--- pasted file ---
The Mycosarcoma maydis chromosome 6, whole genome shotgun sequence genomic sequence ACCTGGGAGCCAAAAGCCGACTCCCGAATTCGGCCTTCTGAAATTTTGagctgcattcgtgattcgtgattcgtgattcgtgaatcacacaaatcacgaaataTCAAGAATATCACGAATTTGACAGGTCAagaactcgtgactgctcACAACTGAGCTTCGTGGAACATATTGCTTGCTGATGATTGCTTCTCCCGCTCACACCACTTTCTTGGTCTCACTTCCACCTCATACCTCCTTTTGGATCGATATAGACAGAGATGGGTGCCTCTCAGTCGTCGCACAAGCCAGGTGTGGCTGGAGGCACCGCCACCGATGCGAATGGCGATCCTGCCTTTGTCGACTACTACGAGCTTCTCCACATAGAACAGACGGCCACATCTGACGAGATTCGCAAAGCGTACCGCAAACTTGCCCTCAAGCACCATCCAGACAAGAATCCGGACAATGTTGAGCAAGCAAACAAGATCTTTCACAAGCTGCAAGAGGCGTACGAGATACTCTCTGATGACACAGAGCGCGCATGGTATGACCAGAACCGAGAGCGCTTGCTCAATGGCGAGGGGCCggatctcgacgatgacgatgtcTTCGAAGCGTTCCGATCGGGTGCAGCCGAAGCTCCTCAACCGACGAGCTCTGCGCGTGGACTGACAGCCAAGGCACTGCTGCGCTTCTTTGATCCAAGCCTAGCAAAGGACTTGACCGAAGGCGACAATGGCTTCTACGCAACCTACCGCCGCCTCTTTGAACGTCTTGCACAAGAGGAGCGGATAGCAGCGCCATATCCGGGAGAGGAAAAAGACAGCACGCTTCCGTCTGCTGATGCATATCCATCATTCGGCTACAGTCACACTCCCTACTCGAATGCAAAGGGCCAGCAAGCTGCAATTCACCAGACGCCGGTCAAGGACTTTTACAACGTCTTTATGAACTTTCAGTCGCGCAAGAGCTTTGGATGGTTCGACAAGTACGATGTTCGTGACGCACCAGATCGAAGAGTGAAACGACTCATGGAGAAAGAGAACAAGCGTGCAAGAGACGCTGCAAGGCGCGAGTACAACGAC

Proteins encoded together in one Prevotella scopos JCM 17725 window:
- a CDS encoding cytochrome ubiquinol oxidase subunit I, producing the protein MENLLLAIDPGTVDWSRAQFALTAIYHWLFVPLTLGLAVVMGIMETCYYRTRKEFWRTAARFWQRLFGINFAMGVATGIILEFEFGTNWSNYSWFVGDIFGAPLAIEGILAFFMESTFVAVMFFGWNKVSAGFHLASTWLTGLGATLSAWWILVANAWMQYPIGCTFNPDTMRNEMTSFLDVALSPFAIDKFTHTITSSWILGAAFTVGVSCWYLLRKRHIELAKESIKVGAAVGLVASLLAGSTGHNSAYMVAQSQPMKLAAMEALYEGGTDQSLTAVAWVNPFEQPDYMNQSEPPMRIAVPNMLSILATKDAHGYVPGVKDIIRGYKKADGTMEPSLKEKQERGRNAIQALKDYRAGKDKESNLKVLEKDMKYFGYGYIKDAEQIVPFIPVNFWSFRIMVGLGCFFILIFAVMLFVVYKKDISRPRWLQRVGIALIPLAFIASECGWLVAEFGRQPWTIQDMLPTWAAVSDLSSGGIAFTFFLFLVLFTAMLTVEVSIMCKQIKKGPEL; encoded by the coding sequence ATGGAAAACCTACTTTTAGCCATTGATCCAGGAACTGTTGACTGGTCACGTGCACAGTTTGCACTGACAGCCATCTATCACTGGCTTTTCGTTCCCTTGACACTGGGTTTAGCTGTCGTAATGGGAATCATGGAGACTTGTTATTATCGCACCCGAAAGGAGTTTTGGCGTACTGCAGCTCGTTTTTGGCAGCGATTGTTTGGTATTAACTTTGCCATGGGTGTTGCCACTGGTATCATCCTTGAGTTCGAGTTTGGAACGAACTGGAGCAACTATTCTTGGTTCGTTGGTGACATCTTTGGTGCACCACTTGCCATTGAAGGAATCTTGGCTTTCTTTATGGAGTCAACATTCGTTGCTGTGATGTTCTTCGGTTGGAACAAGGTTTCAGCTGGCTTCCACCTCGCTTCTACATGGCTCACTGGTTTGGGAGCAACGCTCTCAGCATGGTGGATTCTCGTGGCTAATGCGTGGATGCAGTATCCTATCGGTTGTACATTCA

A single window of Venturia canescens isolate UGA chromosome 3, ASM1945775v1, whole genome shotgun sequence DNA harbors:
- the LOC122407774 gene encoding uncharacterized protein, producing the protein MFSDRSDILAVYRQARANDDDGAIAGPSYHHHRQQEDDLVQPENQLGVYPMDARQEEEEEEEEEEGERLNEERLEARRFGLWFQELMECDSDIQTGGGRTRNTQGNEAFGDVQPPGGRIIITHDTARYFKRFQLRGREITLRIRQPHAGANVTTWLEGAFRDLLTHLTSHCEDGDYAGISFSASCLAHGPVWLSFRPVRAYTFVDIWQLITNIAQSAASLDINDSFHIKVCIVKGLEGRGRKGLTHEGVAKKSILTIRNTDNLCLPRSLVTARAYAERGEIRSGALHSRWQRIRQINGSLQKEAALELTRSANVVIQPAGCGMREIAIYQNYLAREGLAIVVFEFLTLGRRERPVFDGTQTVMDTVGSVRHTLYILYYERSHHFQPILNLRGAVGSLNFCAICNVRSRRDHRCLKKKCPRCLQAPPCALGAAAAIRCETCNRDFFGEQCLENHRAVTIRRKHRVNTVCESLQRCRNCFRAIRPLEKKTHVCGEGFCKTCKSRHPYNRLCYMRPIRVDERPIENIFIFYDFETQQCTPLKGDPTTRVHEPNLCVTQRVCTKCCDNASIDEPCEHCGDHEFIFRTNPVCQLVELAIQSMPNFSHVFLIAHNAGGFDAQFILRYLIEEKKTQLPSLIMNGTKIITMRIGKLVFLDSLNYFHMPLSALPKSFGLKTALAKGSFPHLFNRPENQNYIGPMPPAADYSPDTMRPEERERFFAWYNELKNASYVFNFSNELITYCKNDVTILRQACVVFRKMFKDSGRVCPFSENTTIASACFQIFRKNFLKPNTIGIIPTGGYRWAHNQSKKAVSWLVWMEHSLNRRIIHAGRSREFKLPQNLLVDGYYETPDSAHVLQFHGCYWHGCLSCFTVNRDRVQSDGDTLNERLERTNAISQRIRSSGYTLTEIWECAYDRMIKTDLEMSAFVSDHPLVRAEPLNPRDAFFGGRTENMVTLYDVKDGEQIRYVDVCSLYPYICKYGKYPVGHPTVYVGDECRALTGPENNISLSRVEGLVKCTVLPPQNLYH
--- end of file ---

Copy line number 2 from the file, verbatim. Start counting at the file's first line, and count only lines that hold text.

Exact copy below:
Proteins encoded together in one Prevotella scopos JCM 17725 window: